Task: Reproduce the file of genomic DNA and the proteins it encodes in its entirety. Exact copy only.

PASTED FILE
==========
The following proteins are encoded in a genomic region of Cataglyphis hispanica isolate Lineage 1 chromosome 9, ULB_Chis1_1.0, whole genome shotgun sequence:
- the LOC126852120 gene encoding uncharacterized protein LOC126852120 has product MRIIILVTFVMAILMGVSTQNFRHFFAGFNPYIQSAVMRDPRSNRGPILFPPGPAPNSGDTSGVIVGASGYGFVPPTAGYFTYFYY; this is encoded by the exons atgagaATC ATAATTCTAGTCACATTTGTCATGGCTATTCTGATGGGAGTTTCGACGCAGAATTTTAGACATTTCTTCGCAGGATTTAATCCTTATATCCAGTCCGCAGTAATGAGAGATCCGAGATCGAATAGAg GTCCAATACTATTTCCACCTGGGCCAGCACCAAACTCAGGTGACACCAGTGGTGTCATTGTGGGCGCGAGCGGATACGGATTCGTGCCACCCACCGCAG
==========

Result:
The following proteins are encoded in a genomic region of Cataglyphis hispanica isolate Lineage 1 chromosome 9, ULB_Chis1_1.0, whole genome shotgun sequence:
- the LOC126852120 gene encoding uncharacterized protein LOC126852120 has product MRIIILVTFVMAILMGVSTQNFRHFFAGFNPYIQSAVMRDPRSNRGPILFPPGPAPNSGDTSGVIVGASGYGFVPPTAGYFTYFYY; this is encoded by the exons atgagaATC ATAATTCTAGTCACATTTGTCATGGCTATTCTGATGGGAGTTTCGACGCAGAATTTTAGACATTTCTTCGCAGGATTTAATCCTTATATCCAGTCCGCAGTAATGAGAGATCCGAGATCGAATAGAg GTCCAATACTATTTCCACCTGGGCCAGCACCAAACTCAGGTGACACCAGTGGTGTCATTGTGGGCGCGAGCGGATACGGATTCGTGCCACCCACCGCAG